Every day Poets & Writers Magazine scans the headlines—publishing reports, literary dispatches, academic announcements, and more—for all the news that creative writers need to know. Here are today’s stories.
Lynn Steger Strong reflects on the pleasures of teaching and writing, and encourages her students from Catapult’s recent 12-Month Novel Generator course to pause and celebrate their completed drafts. “You could spend a whole life ‘being a writer’ and never notice how it’s filled with tiny pleasures.” (Catapult)
Shoshana Zuboff, author of The Age of Surveillance Capitalism, always asks her audience: “What are the concerns that bring you here?” The Guardian visits with Zuboff at one of her ever-popular book tour events, and notes that the same concerns are being echoed by audiences everywhere.
A longtime reader of Haruki Murakami, fellow Japanese writer Mieko Kawakami considers the increasingly common question: “How do you feel about Murakami’s representation of women?” She describes her own relationship with Murakami’s work, with particular attention to the short story “Sleep.” (Literary Hub)
Two Washington Post reporters consider the limits of “reading-level systems” in early education, and the ways in which strict level designations may undermine the joy of reading.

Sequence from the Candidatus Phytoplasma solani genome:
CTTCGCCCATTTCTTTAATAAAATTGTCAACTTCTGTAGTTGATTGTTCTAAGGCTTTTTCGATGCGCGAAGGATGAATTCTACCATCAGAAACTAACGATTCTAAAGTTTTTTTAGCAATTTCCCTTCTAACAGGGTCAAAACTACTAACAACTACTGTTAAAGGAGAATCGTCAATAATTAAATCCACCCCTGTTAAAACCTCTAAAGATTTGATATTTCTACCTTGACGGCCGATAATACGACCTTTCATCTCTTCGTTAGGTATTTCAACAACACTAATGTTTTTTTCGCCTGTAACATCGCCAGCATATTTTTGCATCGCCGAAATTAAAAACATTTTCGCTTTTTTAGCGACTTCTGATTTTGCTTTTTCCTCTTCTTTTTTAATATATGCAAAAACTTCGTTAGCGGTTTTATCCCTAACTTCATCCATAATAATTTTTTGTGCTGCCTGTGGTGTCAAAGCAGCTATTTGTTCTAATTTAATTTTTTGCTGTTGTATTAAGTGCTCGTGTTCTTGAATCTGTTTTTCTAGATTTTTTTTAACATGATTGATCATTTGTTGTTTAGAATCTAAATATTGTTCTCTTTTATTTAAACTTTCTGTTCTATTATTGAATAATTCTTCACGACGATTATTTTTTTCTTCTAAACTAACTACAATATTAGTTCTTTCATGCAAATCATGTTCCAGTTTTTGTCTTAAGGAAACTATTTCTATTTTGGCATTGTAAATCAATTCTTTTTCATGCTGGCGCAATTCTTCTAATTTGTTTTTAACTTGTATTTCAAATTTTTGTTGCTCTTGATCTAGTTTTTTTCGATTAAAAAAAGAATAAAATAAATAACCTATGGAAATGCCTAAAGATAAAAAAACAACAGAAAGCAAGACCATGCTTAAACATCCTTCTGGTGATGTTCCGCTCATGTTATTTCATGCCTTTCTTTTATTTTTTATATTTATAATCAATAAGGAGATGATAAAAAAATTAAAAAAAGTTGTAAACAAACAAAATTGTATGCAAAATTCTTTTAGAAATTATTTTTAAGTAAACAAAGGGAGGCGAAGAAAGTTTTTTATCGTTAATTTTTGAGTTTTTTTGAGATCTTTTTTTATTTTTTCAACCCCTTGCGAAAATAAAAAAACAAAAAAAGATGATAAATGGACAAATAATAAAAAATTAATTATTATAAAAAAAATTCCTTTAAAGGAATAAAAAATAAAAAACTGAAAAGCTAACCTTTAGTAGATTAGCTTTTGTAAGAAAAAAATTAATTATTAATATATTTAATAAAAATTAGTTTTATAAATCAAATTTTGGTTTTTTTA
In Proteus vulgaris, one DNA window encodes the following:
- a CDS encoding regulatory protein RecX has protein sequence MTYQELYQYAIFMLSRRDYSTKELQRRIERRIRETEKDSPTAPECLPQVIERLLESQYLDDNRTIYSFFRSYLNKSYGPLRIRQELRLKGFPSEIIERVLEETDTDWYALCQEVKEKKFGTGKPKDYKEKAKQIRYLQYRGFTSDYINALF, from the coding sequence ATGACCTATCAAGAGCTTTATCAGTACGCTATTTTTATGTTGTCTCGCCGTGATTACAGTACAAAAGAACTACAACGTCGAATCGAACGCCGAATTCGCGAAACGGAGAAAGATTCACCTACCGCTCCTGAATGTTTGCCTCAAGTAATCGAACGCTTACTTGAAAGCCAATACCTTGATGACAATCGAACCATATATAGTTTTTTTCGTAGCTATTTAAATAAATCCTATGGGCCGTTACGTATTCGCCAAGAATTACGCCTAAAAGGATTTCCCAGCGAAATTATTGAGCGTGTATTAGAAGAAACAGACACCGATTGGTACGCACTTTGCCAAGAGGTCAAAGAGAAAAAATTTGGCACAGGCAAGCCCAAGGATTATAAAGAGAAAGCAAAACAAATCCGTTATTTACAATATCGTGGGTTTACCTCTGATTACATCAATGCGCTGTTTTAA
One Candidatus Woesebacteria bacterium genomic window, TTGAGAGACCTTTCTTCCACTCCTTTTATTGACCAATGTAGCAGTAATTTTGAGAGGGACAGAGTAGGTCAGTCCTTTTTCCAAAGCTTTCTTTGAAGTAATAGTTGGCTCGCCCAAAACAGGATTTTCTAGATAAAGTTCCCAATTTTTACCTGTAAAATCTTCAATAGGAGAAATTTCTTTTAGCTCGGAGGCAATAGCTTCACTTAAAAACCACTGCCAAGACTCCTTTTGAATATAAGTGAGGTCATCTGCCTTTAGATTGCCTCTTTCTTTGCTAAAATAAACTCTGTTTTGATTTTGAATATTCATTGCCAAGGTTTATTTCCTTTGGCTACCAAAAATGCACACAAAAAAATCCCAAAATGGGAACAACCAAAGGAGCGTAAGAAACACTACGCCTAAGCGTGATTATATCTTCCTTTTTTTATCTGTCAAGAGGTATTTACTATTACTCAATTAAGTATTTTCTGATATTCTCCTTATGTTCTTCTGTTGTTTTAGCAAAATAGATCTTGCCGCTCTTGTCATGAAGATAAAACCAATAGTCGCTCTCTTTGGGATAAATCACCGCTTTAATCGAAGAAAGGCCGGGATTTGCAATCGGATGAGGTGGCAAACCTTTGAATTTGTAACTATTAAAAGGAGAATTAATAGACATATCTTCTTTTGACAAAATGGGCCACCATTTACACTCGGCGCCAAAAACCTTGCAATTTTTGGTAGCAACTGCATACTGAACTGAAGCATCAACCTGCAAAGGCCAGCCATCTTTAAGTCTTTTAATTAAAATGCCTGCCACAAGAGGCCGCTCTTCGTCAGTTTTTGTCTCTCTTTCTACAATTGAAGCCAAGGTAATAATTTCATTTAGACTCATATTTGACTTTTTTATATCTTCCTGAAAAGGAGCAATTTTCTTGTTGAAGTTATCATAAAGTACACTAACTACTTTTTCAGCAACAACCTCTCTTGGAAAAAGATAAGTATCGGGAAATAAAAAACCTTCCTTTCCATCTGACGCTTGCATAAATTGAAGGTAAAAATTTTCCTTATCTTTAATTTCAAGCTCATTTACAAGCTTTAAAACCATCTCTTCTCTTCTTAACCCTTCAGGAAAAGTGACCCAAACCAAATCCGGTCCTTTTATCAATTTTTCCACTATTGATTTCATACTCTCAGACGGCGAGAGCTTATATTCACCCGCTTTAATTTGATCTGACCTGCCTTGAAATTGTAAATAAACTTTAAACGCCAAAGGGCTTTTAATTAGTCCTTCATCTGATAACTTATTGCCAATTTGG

The Believer has published its first interactive comic. “Cabramatta” by Matt Huynh concerns a community of Vietnam War refugees living in Australia.
A bestselling author of young adult literature, Leigh Bardugo is publishing her first novel for adults: Ninth House. In a profile at the New York Times, she discusses the differences between the two markets, her fascination with the supernatural, and her plans for sequels.
At the Millions, John Domini discusses his latest novel, The Color Inside a Melon, and the complex task of representing the refugee crisis on the page.
Chaya Bhuvaneswar discusses her debut story collection, White Dancing Elephants, and how she balances life as both a practicing physician and a writer. (Bomb)